Beha-ed-Din was a member of Saladin's court and (along with much of the Saracen army who watched from a distance) witnessed the massacre of 2,700 of his comrades:

"Then the king of England, seeing all the delays interposed by the Sultan to the execution of the treaty, acted perfidiously as regards his Musulinan prisoners. On their yielding the town he had engaged to grant their life, adding that if the Sultan carried out the bargain he would give them freedom and suffer them to carry off their children and wives if the Sultan did not fulfill his engagements they were to be made slaves. Now the king broke his promises to them and made open display of what he had till now kept hidden in his heart, by carrying out what he had intended to do after he had received the money and the Frank prisoners. It is thus that people of his nation ultimately admitted.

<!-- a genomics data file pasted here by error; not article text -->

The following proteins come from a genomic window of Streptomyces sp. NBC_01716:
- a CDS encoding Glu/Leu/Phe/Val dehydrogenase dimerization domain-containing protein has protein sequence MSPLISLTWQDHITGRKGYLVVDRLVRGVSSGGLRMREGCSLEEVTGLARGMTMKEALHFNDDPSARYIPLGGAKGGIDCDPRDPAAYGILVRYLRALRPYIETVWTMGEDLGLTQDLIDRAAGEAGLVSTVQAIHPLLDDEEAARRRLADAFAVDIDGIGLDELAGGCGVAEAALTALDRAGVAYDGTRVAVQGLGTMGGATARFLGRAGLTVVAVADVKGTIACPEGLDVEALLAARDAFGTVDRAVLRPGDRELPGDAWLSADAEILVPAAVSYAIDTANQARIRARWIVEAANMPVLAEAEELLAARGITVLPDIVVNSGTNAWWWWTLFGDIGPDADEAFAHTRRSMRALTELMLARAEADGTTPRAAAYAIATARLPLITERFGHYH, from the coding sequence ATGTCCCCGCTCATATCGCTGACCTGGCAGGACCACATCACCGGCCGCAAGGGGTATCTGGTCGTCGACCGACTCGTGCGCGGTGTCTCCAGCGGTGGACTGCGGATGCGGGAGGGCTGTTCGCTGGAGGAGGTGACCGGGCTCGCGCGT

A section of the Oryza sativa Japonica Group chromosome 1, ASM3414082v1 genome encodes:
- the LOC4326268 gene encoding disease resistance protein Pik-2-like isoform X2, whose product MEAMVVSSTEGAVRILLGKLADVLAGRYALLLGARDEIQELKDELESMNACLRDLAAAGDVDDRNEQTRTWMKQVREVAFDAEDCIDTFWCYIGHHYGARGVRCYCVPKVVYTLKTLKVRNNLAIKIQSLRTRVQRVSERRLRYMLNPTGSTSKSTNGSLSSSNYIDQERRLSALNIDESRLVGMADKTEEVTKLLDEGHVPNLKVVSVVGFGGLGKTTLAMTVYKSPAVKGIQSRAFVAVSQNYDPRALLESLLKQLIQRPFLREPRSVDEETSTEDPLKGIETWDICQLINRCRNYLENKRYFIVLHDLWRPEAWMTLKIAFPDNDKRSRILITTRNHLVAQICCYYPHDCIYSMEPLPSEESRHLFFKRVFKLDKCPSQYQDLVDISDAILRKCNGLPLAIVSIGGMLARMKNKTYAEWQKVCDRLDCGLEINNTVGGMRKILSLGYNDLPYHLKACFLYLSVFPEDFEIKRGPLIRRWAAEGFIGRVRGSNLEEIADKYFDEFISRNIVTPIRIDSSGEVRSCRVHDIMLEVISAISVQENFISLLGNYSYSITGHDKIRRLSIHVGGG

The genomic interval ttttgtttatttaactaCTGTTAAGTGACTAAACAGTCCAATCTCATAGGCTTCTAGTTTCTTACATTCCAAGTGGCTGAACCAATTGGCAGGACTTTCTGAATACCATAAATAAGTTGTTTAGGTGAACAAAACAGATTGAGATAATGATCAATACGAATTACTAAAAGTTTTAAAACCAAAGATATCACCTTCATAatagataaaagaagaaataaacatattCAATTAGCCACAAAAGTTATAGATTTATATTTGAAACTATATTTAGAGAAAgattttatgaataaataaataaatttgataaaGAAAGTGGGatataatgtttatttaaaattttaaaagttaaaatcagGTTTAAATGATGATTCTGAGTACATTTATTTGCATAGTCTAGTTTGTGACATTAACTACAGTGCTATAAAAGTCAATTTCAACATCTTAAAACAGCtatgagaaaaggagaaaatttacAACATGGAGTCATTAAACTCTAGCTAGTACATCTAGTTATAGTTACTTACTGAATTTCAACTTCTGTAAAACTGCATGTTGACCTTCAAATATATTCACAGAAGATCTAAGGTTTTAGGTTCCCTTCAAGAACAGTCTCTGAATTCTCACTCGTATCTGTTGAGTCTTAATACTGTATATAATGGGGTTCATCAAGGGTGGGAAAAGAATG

In the afternoon of Tuesday, 27 Rajab, [August 20] about four o'clock, he came out on horseback with all the Frankish army, knights, footmen, Turcoples, and advanced to the pits at the foot of the hill of Al 'Ayadiyeh, to which place be had already sent on his tents. The Franks, on reaching the middle of the plain that stretches between this hill and that of Keisan, close to which place the sultan's advanced guard had drawn back, ordered all the Musulman

Richard watches the massacre
From a 15th century illustration